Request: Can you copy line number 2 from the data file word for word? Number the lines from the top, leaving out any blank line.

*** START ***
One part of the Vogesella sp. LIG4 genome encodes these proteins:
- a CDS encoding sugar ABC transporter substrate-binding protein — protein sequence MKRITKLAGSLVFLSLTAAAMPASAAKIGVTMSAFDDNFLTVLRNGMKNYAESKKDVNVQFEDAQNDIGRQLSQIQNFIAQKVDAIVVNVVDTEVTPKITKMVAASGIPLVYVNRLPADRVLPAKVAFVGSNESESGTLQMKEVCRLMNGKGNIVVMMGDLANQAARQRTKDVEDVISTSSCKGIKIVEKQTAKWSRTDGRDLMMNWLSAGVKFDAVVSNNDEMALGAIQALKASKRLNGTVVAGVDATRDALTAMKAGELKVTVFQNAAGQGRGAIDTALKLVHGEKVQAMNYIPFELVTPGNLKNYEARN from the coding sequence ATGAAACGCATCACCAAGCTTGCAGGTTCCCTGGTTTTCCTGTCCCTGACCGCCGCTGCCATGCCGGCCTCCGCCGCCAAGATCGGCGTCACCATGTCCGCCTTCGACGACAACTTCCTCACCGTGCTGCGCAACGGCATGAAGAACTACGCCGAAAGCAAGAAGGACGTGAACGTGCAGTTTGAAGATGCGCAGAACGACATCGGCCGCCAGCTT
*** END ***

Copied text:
- a CDS encoding sugar ABC transporter substrate-binding protein — protein sequence MKRITKLAGSLVFLSLTAAAMPASAAKIGVTMSAFDDNFLTVLRNGMKNYAESKKDVNVQFEDAQNDIGRQLSQIQNFIAQKVDAIVVNVVDTEVTPKITKMVAASGIPLVYVNRLPADRVLPAKVAFVGSNESESGTLQMKEVCRLMNGKGNIVVMMGDLANQAARQRTKDVEDVISTSSCKGIKIVEKQTAKWSRTDGRDLMMNWLSAGVKFDAVVSNNDEMALGAIQALKASKRLNGTVVAGVDATRDALTAMKAGELKVTVFQNAAGQGRGAIDTALKLVHGEKVQAMNYIPFELVTPGNLKNYEARN from the coding sequence ATGAAACGCATCACCAAGCTTGCAGGTTCCCTGGTTTTCCTGTCCCTGACCGCCGCTGCCATGCCGGCCTCCGCCGCCAAGATCGGCGTCACCATGTCCGCCTTCGACGACAACTTCCTCACCGTGCTGCGCAACGGCATGAAGAACTACGCCGAAAGCAAGAAGGACGTGAACGTGCAGTTTGAAGATGCGCAGAACGACATCGGCCGCCAGCTT